08 November 2015

A Ride, A Reflection

I have just taken an easy ride through the heart of Queens, to the far end of the borough and the near end of Nassau County.  It's Sunday, and the blaze autumn colors will soon turn into the ashes of fall, the foreshadowings of winter. 

I think I took the ride more for the opportunity to reflect on a few things than I did to exert myself physically.  I do that sometimes, especially at this time of year.  For me, there is something paradoxically clear and benevolent at the same time about the nip in the air and the light of days growing shorter.

There have been seasons that ended with my wishing that I had ridden more, harder or to different places.  I feel no such yearnings now.  Of course, having the opportunity to cycle in Florida, Paris and Montreal, as well as taking rides from my place to Connecticut and various points in New Jersey and Long Island has given me kaleidoscope of images to take with me through the winter.  I don't plan to stop cycling: I never do that except, perhaps, for physical injuries or ailments (which, thankfully, I don't experience often) or when there's a lot of ice on the streets, as there was through much of last winter.  But, realistically, I know that I won't cycle as much between, say, Thanksgiving and March or whenever the weather breaks.

Today I was satisfied, no, I was happy with the riding I did this year.  Perhaps I could have ridden even more, but I don't wish that I did.  I also don't wish that I had the strength and stamina I did when I was younger.  Well, all right, I'd like to have those things, but I know I don't need them to keep on riding, to continue my journey.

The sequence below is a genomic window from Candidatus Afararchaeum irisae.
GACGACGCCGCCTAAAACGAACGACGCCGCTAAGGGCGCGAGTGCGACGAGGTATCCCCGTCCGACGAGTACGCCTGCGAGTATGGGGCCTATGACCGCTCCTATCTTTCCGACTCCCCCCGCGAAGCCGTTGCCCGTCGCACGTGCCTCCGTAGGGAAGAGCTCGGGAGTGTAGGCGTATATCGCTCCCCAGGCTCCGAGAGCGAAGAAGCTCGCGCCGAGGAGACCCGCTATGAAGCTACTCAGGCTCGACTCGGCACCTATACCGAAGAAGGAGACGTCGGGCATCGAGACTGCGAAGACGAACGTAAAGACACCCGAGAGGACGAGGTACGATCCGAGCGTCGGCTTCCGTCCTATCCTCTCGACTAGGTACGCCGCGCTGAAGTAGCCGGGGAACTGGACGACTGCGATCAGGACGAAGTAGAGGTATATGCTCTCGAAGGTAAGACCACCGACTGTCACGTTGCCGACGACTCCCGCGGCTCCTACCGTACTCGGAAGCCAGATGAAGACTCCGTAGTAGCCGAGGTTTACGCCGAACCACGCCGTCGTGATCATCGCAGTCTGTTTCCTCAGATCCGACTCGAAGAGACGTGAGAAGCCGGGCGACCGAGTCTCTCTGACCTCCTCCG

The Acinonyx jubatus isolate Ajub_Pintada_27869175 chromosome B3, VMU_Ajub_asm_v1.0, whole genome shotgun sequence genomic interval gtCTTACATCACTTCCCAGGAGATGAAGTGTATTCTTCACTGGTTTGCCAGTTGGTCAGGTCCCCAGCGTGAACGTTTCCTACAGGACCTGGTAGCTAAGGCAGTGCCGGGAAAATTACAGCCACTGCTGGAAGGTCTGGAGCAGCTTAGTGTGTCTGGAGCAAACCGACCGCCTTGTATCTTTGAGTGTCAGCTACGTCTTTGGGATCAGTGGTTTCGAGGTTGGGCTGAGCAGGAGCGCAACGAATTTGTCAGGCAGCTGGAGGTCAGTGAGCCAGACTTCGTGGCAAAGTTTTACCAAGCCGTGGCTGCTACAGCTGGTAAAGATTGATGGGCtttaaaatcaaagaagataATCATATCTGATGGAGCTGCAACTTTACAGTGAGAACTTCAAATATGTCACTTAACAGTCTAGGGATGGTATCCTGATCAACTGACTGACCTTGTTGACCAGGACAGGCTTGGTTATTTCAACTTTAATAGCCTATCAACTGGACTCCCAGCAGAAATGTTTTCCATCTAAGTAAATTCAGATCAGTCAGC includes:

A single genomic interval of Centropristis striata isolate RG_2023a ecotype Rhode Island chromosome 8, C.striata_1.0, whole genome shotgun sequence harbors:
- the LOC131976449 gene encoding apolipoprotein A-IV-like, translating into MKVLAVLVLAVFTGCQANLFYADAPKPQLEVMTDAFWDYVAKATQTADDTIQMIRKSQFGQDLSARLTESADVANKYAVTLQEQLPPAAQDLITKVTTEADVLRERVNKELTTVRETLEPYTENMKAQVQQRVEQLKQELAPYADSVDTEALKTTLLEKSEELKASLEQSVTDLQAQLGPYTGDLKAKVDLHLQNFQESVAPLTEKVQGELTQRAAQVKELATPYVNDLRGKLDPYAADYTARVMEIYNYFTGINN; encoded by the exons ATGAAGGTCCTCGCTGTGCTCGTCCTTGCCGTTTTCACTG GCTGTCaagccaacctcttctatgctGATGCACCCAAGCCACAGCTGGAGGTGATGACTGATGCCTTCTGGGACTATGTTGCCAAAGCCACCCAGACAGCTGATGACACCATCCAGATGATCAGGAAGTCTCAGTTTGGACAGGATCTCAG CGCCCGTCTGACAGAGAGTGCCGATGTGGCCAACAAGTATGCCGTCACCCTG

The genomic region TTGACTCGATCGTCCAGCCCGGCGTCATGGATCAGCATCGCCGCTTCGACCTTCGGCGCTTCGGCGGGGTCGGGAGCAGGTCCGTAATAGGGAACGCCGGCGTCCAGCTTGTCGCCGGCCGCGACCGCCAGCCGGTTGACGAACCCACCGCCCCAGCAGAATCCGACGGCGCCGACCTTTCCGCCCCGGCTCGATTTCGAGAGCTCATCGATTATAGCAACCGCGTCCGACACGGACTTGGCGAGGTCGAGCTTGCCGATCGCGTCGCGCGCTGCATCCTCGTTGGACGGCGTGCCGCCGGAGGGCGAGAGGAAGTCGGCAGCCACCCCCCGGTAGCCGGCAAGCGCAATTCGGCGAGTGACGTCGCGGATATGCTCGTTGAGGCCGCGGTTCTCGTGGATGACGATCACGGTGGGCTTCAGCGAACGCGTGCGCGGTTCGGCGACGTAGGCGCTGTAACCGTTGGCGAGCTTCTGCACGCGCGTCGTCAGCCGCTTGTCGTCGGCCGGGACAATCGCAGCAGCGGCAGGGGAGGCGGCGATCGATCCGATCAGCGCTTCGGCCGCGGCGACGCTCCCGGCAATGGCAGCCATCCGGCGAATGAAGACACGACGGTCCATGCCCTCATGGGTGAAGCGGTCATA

From Health Unlocked

As I rode today, I was thinking about a particular ride I took many, many years ago.  I had taken the day off from working as a messenger, hopped onto my Peugeot PX-10E and pedaled across the bridge, up and down ridges, and back up some old mining roads in the Watchung Mountains. The cloud cover was not a shawl that kept the ridges and cliffs warm and forgetful; rather, it seemed to keep the chill and ashen tones of the coming winter all around, and within, me.  

I had, in not much more than a year, experienced the deaths of two of my closest (emotionally and spiritually) relatives and the suicide of a friend.  There was nothing to do but pedal up that steep mining road; it could have been the last thing I did; I wanted it to be; there would be no wishes, no regrets left.

But no matter how hard I pedaled or how fast I ascended that hill, the young man I was could not have met up with the woman I am now.  If he could have, I would have told him that he would be OK, he is riding, he is on his journey, it was all that mattered.  

In short, I could not have understood what it would be like to have taken the ride I have taken to where I am now. 

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